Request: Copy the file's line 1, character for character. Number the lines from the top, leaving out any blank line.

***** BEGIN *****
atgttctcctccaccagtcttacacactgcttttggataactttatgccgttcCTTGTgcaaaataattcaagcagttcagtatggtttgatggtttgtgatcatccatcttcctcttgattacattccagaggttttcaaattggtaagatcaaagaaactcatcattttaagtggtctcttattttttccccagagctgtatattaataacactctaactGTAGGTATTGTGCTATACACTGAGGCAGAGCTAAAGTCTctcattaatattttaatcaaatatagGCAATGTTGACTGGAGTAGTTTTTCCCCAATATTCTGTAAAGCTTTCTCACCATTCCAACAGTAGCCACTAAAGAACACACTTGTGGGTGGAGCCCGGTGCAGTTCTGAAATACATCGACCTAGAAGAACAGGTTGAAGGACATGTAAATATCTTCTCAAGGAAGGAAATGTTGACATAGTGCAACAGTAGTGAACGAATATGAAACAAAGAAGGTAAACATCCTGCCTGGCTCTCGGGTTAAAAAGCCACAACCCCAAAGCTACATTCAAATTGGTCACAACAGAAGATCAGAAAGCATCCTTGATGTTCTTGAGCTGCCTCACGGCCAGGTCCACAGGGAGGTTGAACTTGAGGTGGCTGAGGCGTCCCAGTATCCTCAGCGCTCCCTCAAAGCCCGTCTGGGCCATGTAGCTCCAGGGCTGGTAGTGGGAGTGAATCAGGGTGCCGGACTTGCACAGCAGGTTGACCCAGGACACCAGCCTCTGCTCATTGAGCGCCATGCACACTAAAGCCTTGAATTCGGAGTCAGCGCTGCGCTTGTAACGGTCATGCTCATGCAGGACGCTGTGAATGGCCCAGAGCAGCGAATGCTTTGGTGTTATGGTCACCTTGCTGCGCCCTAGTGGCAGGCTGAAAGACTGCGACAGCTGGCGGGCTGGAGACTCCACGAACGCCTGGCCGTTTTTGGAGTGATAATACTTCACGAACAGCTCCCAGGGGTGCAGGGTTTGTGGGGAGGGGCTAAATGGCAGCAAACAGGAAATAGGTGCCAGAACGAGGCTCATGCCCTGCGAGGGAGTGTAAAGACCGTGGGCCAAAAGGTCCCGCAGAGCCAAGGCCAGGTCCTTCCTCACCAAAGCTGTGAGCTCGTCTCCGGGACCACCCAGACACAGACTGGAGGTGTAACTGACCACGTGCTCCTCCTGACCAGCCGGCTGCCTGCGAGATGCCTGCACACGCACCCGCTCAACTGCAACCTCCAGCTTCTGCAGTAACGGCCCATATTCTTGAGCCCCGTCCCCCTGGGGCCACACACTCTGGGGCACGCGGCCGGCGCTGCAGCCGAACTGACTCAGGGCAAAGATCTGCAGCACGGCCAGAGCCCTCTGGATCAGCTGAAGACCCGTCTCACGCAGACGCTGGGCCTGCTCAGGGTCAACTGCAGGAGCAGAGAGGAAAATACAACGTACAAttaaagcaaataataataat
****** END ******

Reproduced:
atgttctcctccaccagtcttacacactgcttttggataactttatgccgttcCTTGTgcaaaataattcaagcagttcagtatggtttgatggtttgtgatcatccatcttcctcttgattacattccagaggttttcaaattggtaagatcaaagaaactcatcattttaagtggtctcttattttttccccagagctgtatattaataacactctaactGTAGGTATTGTGCTATACACTGAGGCAGAGCTAAAGTCTctcattaatattttaatcaaatatagGCAATGTTGACTGGAGTAGTTTTTCCCCAATATTCTGTAAAGCTTTCTCACCATTCCAACAGTAGCCACTAAAGAACACACTTGTGGGTGGAGCCCGGTGCAGTTCTGAAATACATCGACCTAGAAGAACAGGTTGAAGGACATGTAAATATCTTCTCAAGGAAGGAAATGTTGACATAGTGCAACAGTAGTGAACGAATATGAAACAAAGAAGGTAAACATCCTGCCTGGCTCTCGGGTTAAAAAGCCACAACCCCAAAGCTACATTCAAATTGGTCACAACAGAAGATCAGAAAGCATCCTTGATGTTCTTGAGCTGCCTCACGGCCAGGTCCACAGGGAGGTTGAACTTGAGGTGGCTGAGGCGTCCCAGTATCCTCAGCGCTCCCTCAAAGCCCGTCTGGGCCATGTAGCTCCAGGGCTGGTAGTGGGAGTGAATCAGGGTGCCGGACTTGCACAGCAGGTTGACCCAGGACACCAGCCTCTGCTCATTGAGCGCCATGCACACTAAAGCCTTGAATTCGGAGTCAGCGCTGCGCTTGTAACGGTCATGCTCATGCAGGACGCTGTGAATGGCCCAGAGCAGCGAATGCTTTGGTGTTATGGTCACCTTGCTGCGCCCTAGTGGCAGGCTGAAAGACTGCGACAGCTGGCGGGCTGGAGACTCCACGAACGCCTGGCCGTTTTTGGAGTGATAATACTTCACGAACAGCTCCCAGGGGTGCAGGGTTTGTGGGGAGGGGCTAAATGGCAGCAAACAGGAAATAGGTGCCAGAACGAGGCTCATGCCCTGCGAGGGAGTGTAAAGACCGTGGGCCAAAAGGTCCCGCAGAGCCAAGGCCAGGTCCTTCCTCACCAAAGCTGTGAGCTCGTCTCCGGGACCACCCAGACACAGACTGGAGGTGTAACTGACCACGTGCTCCTCCTGACCAGCCGGCTGCCTGCGAGATGCCTGCACACGCACCCGCTCAACTGCAACCTCCAGCTTCTGCAGTAACGGCCCATATTCTTGAGCCCCGTCCCCCTGGGGCCACACACTCTGGGGCACGCGGCCGGCGCTGCAGCCGAACTGACTCAGGGCAAAGATCTGCAGCACGGCCAGAGCCCTCTGGATCAGCTGAAGACCCGTCTCACGCAGACGCTGGGCCTGCTCAGGGTCAACTGCAGGAGCAGAGAGGAAAATACAACGTACAAttaaagcaaataataataat